September 14, 2004

tower to the skies an academy of lies

Don't Forget, Tomorrow is POTLUCK!


* For those of you who are interested in some of the lesser known things George Bush was up to during his National Guard Days, check out this article, from GQ. excerpt:

"An eight-month investigation by GQ has yielded a stunningly different portrait of Bush's 'missing year.' This magazine's findings contradict allegations that Bush avoided military service but also explain why the president has remained vague about his activities during those twelve months.

"In one respect, Bush's skeptics are right: Bush never did report to the Alabama Air National Guard. He may not even know where its barracks were. That's because during the period in question, Bush was serving his country elsewhere, in a clandestine military unit: the Special Undercover Missions Service (SUMS), an elite air-force agency specializing in national security and acts of espionage. Created by the Eisenhower administration in 1958 to respond to growing concerns about aerial reconnaissance by the Soviet Union, SUMS operated for twenty-one years in a shroud of secrecy. There is no offcial record of the organization; SUMS is said to have been terminated by President Jimmy Carter in 1979."
...
"When Bush returned from China, he discovered that Nixon was becoming increasingly manic about a domestic threat: the U.S. tour of the Rolling Stones. 'Nixon was convinced they [the Stones] were a bigger threat than John Lennon, who, if you remember, we tried to deport,' an FBI source said."

"J. Edgar Hoover had lobbied the president to arrest the Stones in 1971 on indecency charges for the band's album Sticky Fingers. In an Oval Office meeting, Hoover sat with the president and repeatedly showed him how to unzip the crotch zipper on the album's cover. A year later, Nixon obtained an advance copy of the Stones' seminal 1972 album, Exile on Main Street. He and aide H. R. Haldeman spent hours listening to the tracks.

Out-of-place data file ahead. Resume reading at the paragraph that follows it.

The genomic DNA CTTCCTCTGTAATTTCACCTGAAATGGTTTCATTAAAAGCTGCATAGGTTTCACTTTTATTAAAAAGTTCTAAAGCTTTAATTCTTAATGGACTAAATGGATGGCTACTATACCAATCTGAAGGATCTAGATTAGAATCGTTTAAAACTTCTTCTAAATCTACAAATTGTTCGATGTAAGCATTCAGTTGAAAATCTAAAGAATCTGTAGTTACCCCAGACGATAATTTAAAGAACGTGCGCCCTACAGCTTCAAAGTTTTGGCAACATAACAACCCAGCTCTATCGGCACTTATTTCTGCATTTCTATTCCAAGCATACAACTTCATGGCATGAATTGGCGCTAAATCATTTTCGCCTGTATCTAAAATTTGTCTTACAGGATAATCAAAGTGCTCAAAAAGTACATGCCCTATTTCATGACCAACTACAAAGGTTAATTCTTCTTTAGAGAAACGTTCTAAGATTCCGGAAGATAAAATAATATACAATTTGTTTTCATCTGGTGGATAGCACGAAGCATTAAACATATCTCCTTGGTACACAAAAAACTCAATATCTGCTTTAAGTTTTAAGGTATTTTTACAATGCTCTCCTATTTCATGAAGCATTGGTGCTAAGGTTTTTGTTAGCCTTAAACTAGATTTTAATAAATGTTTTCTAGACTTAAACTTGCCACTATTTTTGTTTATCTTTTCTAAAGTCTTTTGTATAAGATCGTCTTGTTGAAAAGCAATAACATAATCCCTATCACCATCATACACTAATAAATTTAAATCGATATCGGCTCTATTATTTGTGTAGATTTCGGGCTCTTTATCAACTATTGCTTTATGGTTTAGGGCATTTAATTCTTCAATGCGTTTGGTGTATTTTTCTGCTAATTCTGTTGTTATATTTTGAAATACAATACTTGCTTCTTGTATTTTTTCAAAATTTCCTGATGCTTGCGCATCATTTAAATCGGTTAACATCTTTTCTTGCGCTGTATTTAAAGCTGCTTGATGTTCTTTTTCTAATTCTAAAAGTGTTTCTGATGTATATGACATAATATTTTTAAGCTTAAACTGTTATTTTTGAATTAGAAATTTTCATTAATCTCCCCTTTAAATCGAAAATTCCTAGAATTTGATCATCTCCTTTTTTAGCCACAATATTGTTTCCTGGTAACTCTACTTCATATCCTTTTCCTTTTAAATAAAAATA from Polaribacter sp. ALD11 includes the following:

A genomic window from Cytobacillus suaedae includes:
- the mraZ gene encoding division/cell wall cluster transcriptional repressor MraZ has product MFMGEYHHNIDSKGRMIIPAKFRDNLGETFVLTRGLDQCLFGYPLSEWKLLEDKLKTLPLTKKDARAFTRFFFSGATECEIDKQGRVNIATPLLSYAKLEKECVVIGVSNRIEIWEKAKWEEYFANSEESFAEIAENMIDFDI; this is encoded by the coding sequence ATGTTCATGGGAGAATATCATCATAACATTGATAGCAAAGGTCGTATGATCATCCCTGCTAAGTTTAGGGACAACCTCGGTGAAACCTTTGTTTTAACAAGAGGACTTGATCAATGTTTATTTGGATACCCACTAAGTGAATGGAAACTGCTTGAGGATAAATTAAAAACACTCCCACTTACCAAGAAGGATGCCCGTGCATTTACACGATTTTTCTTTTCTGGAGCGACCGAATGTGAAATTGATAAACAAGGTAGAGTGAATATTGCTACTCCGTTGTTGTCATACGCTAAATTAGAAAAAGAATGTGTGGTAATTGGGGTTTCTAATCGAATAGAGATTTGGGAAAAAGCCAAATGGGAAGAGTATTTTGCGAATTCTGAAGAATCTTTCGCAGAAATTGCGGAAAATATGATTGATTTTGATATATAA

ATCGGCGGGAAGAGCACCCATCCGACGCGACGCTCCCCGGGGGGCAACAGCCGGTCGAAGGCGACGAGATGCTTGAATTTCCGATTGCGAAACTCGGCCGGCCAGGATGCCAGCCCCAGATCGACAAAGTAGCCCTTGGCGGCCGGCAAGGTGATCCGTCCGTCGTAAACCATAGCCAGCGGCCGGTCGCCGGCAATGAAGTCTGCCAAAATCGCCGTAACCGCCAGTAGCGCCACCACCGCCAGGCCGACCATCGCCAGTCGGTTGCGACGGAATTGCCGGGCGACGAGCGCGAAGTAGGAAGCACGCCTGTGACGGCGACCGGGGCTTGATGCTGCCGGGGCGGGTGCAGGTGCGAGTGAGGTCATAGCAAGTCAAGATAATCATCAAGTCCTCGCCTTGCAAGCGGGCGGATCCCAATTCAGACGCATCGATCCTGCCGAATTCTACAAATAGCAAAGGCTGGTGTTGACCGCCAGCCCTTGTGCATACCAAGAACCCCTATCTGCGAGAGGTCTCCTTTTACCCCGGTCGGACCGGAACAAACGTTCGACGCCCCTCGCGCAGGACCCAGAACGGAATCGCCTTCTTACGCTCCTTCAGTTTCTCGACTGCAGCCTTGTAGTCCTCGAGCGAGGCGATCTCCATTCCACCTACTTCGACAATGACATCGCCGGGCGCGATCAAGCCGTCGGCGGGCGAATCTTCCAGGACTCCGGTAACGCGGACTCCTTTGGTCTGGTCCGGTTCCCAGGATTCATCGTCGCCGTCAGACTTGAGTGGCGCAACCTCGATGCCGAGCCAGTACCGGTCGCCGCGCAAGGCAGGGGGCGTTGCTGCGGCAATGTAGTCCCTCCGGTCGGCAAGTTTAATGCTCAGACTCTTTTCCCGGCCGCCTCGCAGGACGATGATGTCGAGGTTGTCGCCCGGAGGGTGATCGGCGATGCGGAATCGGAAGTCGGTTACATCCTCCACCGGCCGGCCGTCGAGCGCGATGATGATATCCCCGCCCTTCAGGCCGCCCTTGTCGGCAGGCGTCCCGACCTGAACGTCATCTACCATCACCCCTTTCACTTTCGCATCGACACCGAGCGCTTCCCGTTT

"There is a song on that album called 'All Down the Line,' one former FBI agent recalled. 'Nixon listened to it a thousand times. You know that part, We're gonna bust another bottle, yeah / Well you can't say yes, and you can't say no / Just be right there when the whistle blows—he'd hear that and go completely batshit.'

"Bush was assigned to the Stones' 1972 North American tour. He was asked to infiltrate the band's inner circle and report on any illegal or possibly un-American activities.

"This time Bush chose to take on the identity of a roadie named Bo Bannister, an itinerant concert-business employee. Though cleaner-cut than most of the Stones' crew, Bannister enthralled his fellow roadies with tales of life on the road with acts that included Chuck Berry and Mel Tormé. Soon, he was given a position of great honor at the Stones' shows: inflating an enormous, forty-five-foot pink plastic penis at the beginning of 'Honky Tonk Women.'

"'I remember hearing about that,' said one Bush family friend. 'He used to say, 'God, if my mother could see me now, blowing up this giant pecker every night.'

"At night Bush would retire to his room and telephone Clyde Tolson, Hoover's longtime FBI deputy. The intelligence Bush was providing was not, as the FBI and Nixon hoped, evidence of a conspiracy to take over the country. Consider this written dispatch from Bush to Tolson, obtained by GQ through another F.O.I.A. request:

CLYDE—

STONES NOT SPIES. THEY ARE
NARCOTICS FIENDS. THE OTHER
MORNING I SAW SUBJECT (K.
RICHARDS) MAKE WATER PIPE
(BONG) OUT OF REVERB PEDAL.
W.
P.S. M. JAGGER SHAVES LEGS."

* DC housing prices are a bit out of control, anyone who has looked for a house or apartment lately has seen that without spending close to $500,000 its pretty difficult to find a decent sized living space in a fairly safe neighborhood. Not having that type of money to spend Ive been relegated to look in the "transitional" and "upcoming" areas. Yesterday, I looked at a home at 162 Irving, just off Georgia Avenue. The price was right -- $320,000 -- though I was aware that the neighborhood was a far cry from the 17 and P area where Ive lived for 9 years. Turing off Georgia (only six or so blocks north of Howard University) onto Irving it was apparent that this neighborhood would not be the place for me to buy a house, but still, I figured, lets see what $320,000 might buy. We arrived at the house and found a tenent -- a Howard student it appeared -- who let us in and said a family member owned the house. The place was a mess, pizza boxes and empty vodka and beer bottles lined the floors, the couches would look bad in a dump, and the sink was not only full of dishes with what looked like pasta caked on them, but was producing a very difficult to take smell. I noticed a kitchen window, which had three little holes in it. I had a pretty good idea what made the holes but still had to ask. I was told that indeed, "there are a lot of gunshots around here because of the gang activity on Hobart, and these three shots were fired, oh, maybe two weeks ago." Needless to say, we were out of the house quickly after learning that information. $320,000 for a house with bullet holes. Almost funny. The next person who looks at the place may find bigger holes now that the Assault Weapons Ban has been allowed to lapse.

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